This Winter 2014−15 issue of Generations addresses the issue of how our nation’s social and health disparities persist despite decades of work by community practitioners to solve them, and how a climate of continuing economic uncertainty is proving challenging to the creation and longevity of programs and services essential for helping at-risk members of minority communities.
The White House Conference on Aging is continuing a series of regional forums to engage with older Americans, their families, caregivers, leaders in the aging field, and others on the key issues affecting older Americans. The forums are designed to help provide input and ideas for the 2015 White House Conference on Aging, which will be held in Washington, DC later this year.
Enacted in 1965 before the Social Security Act amendments established Medicare and Medicaid, the Older Americans Act (OAA) declared a national rights-based commitment to the “inherent dignity” of older Americans. Title I of the OAA calls upon federal, state, and local governments and tribes to enable a good quality of life for older persons in their later years (AOA, n.d.). To realize its vision, the OAA relies upon the ingenuity and resourcefulness of the nationwide aging network.
Adults in the United States are generally assumed to function independently. Unless shown to suffer from a condition known to undermine independence, we understand that adults hold privileges such as the right to enter into legal contracts and the right to make decisions for her or his own person and property. We acknowledge an adult’s ability to choose and control personal finances, wills and other legal decisions, independent living circumstances, medical decisions, driving functions and sexual relations.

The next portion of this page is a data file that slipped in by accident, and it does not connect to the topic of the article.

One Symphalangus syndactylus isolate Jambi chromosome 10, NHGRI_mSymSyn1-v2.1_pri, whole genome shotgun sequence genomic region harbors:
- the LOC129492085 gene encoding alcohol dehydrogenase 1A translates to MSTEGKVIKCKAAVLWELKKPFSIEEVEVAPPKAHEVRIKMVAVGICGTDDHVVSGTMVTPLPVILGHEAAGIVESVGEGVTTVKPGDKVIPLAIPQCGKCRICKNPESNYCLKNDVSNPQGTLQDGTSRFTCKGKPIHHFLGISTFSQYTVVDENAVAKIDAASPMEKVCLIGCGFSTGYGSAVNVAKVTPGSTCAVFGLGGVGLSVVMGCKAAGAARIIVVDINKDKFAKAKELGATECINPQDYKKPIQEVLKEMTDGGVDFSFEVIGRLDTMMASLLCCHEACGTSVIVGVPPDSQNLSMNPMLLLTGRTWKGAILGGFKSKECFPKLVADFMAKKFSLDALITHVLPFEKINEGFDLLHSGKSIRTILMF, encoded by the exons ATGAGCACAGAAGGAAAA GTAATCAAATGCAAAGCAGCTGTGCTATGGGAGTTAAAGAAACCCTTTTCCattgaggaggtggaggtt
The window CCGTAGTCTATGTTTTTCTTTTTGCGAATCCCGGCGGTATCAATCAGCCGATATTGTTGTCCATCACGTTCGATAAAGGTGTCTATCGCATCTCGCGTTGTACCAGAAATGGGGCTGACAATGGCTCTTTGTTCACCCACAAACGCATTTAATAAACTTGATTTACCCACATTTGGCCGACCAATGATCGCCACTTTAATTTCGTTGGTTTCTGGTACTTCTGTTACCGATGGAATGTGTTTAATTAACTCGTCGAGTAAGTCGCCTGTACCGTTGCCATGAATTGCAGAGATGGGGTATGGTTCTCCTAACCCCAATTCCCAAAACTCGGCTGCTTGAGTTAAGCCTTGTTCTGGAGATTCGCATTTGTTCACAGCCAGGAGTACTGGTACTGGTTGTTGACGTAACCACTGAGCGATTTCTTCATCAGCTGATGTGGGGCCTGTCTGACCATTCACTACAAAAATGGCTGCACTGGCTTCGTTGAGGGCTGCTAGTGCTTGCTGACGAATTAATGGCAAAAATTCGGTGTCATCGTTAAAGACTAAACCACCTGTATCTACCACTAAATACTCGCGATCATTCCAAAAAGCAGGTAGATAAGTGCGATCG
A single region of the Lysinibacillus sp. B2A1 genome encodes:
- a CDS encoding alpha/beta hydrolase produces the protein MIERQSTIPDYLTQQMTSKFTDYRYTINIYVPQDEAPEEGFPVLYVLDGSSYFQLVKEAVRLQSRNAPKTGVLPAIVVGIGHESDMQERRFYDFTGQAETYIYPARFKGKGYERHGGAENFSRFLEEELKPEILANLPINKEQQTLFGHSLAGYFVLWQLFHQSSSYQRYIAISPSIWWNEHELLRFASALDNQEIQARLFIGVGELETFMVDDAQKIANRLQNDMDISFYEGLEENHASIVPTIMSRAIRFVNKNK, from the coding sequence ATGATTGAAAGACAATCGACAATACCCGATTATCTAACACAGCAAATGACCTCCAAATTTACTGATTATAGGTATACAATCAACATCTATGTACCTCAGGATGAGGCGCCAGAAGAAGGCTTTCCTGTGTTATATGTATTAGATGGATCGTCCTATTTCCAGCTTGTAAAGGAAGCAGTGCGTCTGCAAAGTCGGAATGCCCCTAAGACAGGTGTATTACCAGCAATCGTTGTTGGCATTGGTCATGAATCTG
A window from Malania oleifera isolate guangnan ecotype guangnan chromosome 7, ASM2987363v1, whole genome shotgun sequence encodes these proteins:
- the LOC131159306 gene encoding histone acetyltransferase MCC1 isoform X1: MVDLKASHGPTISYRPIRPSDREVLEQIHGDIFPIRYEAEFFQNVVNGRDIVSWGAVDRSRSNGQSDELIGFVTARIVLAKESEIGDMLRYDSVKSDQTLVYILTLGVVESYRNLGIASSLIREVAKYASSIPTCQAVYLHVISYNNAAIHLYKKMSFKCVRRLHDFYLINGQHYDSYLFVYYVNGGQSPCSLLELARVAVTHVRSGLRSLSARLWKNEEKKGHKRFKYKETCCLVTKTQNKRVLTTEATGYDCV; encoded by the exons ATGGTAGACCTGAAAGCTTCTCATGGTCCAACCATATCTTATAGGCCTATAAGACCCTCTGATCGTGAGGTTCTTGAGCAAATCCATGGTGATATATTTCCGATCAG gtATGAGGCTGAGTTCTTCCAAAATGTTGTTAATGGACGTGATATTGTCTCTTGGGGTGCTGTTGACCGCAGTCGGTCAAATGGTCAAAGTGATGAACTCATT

It’s time to connect two global patterns: Climate Change and Population Aging.
When Tom Friedman wrote Hot, Flat & Crowded, he overlooked one important element: Graying!
Climate Change: What’s Age Got To Do With It?
The rise in the number of Americans from ethnic minority backgrounds has been accompanied by an increased interest in disparities that characterize the health status and healthcare needs of the U.S. population. Much of the literature has focused on African Americans’ health disadvantages, which persist. Increasing interest also has been paid to the health of the Hispanic/Latino population, which currently is the largest minority population.